Please or Register to create posts and topics.

"Live and let live" cultures

Hello everyone,

Freedom is an important value to me. As in social freedom over economical freedom. When you can be who you are without being judged. I'm talking about self-expression here.

I'm looking for countries/cities/culture with a "live and let live" mentality as in: "do whatever you want as long as you're not hurting anyone". So I think I'm talking about openness and an accepting attitude.

It might look like an obvious statement but in many cultures social norms and traditions (group) has more value than harmless self-expression (dancing in the streets, dressing in an unusual way, etc.)

Of course, there are more chances that it will be a city as traditions and social norm are often more valued in countryside. I value them as well of course.

3 places that I'm thinking about:

  1. Amsterdam
  2. Montreal
  3. Copenhagen

We could also put Stockholm, Rejkiavik and Oslo on the list. However, it's in smaller amount I think.

If you have any other idea, that would be welcome!

Below a video explaining what I mean.

I put the time stamp at 6:35 where the guy speaks about the warmth, openness and non-judgmental attitude of people from Montreal.

I think this might also have to do with the size of the city as "live and let live" probably also overlaps with "just another stranger" -which would be its negative cousin-.

So while smaller communities tend to be tightly knit, but also more judgmental, bigger cities are more impersonal.

Berlin is super and non-judgmental by the way.
Just the other day there was some gay parade and a guy walking another guy fully masked in leather, on a leash. Nobody around batted an eye, just another weirdo.

TheDucas and John Freeman have reacted to this post.
TheDucasJohn Freeman
Check the forum guidelines for effective communication.
(Book a call) for personalized & private feedback

Yes, I would now change it to "socially liberal cultures".

There is the impersonal part, true. So there's a continuum with: "I don't give a shit what you do because I don't care about you" on one side to "I don't give a shit what you do because I care that you can do whatever you want as long as it's not hurting me (or anymore)."

About the size: I had an "Aha" moment as I was going to compare metro area of Montreal and Paris: Montreal 4 million people, Paris 11 million people (and London 15 million). So Paris is 3 times bigger and I do feel there is more anonymity there compared to Montreal. So there's a size where people don't feel connected to one another anymore.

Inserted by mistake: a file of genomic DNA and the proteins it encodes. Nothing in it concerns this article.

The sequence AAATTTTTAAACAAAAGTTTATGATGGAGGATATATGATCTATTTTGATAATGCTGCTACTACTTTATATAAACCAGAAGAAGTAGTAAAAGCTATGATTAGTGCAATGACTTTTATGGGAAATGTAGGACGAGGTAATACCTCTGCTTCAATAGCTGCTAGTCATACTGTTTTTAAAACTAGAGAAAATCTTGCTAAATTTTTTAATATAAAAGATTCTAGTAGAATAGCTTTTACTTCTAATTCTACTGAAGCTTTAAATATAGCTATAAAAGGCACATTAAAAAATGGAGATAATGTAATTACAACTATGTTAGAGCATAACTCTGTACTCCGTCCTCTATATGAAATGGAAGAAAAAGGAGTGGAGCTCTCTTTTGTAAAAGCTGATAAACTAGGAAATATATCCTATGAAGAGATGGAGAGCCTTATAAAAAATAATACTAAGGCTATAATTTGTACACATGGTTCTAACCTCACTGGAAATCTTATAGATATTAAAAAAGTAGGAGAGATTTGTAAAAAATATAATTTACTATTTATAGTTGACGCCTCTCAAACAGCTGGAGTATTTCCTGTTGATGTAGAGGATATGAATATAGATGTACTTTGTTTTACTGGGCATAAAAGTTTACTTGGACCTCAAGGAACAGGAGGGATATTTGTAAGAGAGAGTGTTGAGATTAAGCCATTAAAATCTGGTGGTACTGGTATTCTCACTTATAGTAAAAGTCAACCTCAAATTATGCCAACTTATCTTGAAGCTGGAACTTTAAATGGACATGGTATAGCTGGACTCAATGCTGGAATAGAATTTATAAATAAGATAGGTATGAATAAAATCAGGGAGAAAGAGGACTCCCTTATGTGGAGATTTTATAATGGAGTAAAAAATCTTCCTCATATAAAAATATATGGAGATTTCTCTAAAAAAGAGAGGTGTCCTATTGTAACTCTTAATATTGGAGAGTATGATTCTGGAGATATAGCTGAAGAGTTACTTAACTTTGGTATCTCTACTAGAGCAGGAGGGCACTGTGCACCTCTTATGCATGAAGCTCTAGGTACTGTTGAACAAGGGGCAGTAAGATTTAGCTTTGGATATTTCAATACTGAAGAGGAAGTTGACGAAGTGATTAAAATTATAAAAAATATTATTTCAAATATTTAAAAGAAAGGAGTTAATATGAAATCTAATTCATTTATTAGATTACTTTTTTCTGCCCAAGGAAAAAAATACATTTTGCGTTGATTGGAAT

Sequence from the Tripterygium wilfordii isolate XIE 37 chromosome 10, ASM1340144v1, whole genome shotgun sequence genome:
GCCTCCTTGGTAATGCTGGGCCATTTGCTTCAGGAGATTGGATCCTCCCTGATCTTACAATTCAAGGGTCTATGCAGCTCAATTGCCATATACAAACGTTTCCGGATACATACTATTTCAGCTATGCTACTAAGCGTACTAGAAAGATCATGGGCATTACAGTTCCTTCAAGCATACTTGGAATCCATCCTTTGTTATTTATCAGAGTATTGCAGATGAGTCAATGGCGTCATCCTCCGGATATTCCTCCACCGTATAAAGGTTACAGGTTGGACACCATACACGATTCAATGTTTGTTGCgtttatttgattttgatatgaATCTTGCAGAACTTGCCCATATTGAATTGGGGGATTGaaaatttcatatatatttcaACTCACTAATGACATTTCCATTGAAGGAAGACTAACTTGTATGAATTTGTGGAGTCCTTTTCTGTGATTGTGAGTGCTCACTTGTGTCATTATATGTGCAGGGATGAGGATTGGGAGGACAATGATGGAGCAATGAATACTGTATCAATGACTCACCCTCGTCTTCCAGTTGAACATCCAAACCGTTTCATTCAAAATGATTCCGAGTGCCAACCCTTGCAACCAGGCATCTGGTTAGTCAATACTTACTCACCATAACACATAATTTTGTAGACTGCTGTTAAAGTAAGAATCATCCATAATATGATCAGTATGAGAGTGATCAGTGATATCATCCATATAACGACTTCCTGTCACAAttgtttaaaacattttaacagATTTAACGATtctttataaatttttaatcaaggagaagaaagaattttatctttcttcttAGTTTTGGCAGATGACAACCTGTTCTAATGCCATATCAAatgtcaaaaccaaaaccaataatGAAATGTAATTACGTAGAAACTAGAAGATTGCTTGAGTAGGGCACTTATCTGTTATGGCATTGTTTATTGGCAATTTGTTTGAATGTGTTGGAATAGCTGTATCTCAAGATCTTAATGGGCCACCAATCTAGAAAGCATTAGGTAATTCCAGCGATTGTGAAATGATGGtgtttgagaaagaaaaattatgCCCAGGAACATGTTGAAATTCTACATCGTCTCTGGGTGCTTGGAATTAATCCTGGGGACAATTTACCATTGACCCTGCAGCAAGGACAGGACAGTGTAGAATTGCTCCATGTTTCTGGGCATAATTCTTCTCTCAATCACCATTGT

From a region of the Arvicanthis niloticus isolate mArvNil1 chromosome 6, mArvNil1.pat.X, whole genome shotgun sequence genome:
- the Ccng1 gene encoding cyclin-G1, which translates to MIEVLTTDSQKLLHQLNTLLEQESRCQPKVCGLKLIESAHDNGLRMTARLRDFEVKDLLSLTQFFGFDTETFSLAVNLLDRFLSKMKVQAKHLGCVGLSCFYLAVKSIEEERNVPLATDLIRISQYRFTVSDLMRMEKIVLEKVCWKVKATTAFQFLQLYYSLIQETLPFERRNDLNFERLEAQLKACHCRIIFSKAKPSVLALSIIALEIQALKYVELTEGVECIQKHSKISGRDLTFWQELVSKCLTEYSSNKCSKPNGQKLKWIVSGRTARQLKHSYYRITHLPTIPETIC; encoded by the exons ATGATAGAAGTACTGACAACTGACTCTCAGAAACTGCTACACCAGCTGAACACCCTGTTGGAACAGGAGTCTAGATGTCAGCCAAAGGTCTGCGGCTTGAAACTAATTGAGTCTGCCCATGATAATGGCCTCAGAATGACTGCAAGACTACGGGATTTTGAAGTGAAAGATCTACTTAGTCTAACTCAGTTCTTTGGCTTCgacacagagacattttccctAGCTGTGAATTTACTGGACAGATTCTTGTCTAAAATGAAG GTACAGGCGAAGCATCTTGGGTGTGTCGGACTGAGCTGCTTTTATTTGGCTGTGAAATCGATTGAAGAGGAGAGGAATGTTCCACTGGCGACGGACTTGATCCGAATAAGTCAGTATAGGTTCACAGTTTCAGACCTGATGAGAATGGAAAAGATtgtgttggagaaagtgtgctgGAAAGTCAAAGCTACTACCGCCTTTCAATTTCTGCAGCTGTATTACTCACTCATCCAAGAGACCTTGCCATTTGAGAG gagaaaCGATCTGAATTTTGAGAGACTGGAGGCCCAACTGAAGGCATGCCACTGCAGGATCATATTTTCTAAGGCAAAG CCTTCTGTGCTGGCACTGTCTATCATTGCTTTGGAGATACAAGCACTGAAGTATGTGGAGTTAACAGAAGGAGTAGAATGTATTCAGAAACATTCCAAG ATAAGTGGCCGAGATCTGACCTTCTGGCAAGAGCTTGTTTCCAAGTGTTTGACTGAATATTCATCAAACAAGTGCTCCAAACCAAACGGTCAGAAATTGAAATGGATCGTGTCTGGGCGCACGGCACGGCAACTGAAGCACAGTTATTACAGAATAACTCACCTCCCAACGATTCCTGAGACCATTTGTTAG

As a judge said in "Dredd": "Mega City One is a meat grinder and all that we do is turn the handle".

So there a sweet spot size of a city where there is enough anonymity for reputation to allow for social liberties and not so anonymous that you feel that you're just a number and so are other people.

leaderoffun has reacted to this post.

I second Berlin as a place that may check the box "non judgmental because people care about each other's freedom." I've lived in Montreal, and while people are indeed warmer and friendlier, the place feels a bit 'dead'; not much cultural activity, startups, creativity... compared to Berlin. It's a 'wannabe' city. Wannabe cool, progressive, advanced, a tech city. But... it's not. It lacks ambition, leadership. Canada has had one problem since forever: if you are any good at anything, you just move to the US. I love Canadians; would rather spend time with them rather than with mostly anyone else in the world. But I wouldn't recommend Montreal over Berlin, unless being French speaking scores major points.

John Freeman has reacted to this post.
John Freeman

Since we are comparing both cities: in the women department my experience was that Montreal has more beautiful girls than Berlin.

Was that your experience as well LoF?

Not in my experience.

John Freeman has reacted to this post.
John Freeman

Alright! So I have to explore more of Berlin then. 😛


there's a new concept that I don't think I already talked about here: "tight and loose cultures".

Switzerland being a tight culture of course. That explains to me the "judgy" feeling of some cultures. If those cultures have more (formal and informal)rules then as soon as one steps outside of them judgment will come in the shape of social shame as everyone is supposed to conform to the norm.

I've seen the data collection and it's quite heterogeneous in terms of city size where the data has been collected. However the concept is interesting to understand cultures given the limit described above.

Also the idea that tighter cultures are tighter due to more existential threats is an interesting ideas. Rules being a safety measure of course.

Scroll to Top